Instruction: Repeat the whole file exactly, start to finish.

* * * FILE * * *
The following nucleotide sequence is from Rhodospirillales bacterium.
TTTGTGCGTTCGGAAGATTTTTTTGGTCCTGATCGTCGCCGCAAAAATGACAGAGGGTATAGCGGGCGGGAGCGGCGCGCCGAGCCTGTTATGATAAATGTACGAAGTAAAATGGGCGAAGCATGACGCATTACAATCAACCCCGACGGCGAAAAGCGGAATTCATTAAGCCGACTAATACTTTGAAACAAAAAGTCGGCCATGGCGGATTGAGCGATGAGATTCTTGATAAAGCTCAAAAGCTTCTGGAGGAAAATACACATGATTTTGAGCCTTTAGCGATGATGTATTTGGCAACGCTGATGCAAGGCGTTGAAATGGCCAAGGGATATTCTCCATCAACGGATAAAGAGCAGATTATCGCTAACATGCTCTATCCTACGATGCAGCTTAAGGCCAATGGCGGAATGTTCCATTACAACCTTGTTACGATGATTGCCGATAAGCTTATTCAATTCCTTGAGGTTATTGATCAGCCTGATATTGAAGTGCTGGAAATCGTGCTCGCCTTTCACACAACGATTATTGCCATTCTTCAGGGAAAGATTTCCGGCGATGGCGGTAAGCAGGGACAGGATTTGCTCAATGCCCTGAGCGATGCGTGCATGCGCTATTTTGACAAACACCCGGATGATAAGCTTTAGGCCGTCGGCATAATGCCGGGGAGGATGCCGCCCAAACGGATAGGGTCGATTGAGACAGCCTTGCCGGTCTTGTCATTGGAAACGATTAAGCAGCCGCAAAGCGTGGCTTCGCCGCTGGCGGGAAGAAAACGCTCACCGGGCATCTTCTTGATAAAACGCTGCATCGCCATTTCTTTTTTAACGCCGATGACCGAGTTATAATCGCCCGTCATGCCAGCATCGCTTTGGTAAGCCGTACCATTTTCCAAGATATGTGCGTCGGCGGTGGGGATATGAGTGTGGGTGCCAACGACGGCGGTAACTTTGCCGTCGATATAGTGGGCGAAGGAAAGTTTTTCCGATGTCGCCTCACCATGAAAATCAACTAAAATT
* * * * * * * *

The following nucleotide sequence is from Rhodospirillales bacterium.
TTTGTGCGTTCGGAAGATTTTTTTGGTCCTGATCGTCGCCGCAAAAATGACAGAGGGTATAGCGGGCGGGAGCGGCGCGCCGAGCCTGTTATGATAAATGTACGAAGTAAAATGGGCGAAGCATGACGCATTACAATCAACCCCGACGGCGAAAAGCGGAATTCATTAAGCCGACTAATACTTTGAAACAAAAAGTCGGCCATGGCGGATTGAGCGATGAGATTCTTGATAAAGCTCAAAAGCTTCTGGAGGAAAATACACATGATTTTGAGCCTTTAGCGATGATGTATTTGGCAACGCTGATGCAAGGCGTTGAAATGGCCAAGGGATATTCTCCATCAACGGATAAAGAGCAGATTATCGCTAACATGCTCTATCCTACGATGCAGCTTAAGGCCAATGGCGGAATGTTCCATTACAACCTTGTTACGATGATTGCCGATAAGCTTATTCAATTCCTTGAGGTTATTGATCAGCCTGATATTGAAGTGCTGGAAATCGTGCTCGCCTTTCACACAACGATTATTGCCATTCTTCAGGGAAAGATTTCCGGCGATGGCGGTAAGCAGGGACAGGATTTGCTCAATGCCCTGAGCGATGCGTGCATGCGCTATTTTGACAAACACCCGGATGATAAGCTTTAGGCCGTCGGCATAATGCCGGGGAGGATGCCGCCCAAACGGATAGGGTCGATTGAGACAGCCTTGCCGGTCTTGTCATTGGAAACGATTAAGCAGCCGCAAAGCGTGGCTTCGCCGCTGGCGGGAAGAAAACGCTCACCGGGCATCTTCTTGATAAAACGCTGCATCGCCATTTCTTTTTTAACGCCGATGACCGAGTTATAATCGCCCGTCATGCCAGCATCGCTTTGGTAAGCCGTACCATTTTCCAAGATATGTGCGTCGGCGGTGGGGATATGAGTGTGGGTGCCAACGACGGCGGTAACTTTGCCGTCGATATAGTGGGCGAAGGAAAGTTTTTCCGATGTCGCCTCACCATGAAAATCAACTAAAATT